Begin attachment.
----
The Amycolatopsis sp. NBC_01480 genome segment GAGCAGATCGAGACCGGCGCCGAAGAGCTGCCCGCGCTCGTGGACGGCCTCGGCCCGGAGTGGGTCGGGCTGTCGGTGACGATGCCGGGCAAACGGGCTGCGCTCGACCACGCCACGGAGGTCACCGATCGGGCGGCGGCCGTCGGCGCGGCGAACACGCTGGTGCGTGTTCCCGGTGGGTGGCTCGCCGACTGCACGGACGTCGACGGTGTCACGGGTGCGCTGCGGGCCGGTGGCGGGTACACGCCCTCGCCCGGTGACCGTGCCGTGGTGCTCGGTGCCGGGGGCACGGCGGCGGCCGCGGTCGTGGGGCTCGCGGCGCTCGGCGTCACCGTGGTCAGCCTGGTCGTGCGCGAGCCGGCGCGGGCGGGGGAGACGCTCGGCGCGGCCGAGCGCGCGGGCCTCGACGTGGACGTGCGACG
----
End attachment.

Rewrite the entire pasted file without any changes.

The Amycolatopsis sp. NBC_01480 genome segment GAGCAGATCGAGACCGGCGCCGAAGAGCTGCCCGCGCTCGTGGACGGCCTCGGCCCGGAGTGGGTCGGGCTGTCGGTGACGATGCCGGGCAAACGGGCTGCGCTCGACCACGCCACGGAGGTCACCGATCGGGCGGCGGCCGTCGGCGCGGCGAACACGCTGGTGCGTGTTCCCGGTGGGTGGCTCGCCGACTGCACGGACGTCGACGGTGTCACGGGTGCGCTGCGGGCCGGTGGCGGGTACACGCCCTCGCCCGGTGACCGTGCCGTGGTGCTCGGTGCCGGGGGCACGGCGGCGGCCGCGGTCGTGGGGCTCGCGGCGCTCGGCGTCACCGTGGTCAGCCTGGTCGTGCGCGAGCCGGCGCGGGCGGGGGAGACGCTCGGCGCGGCCGAGCGCGCGGGCCTCGACGTGGACGTGCGACG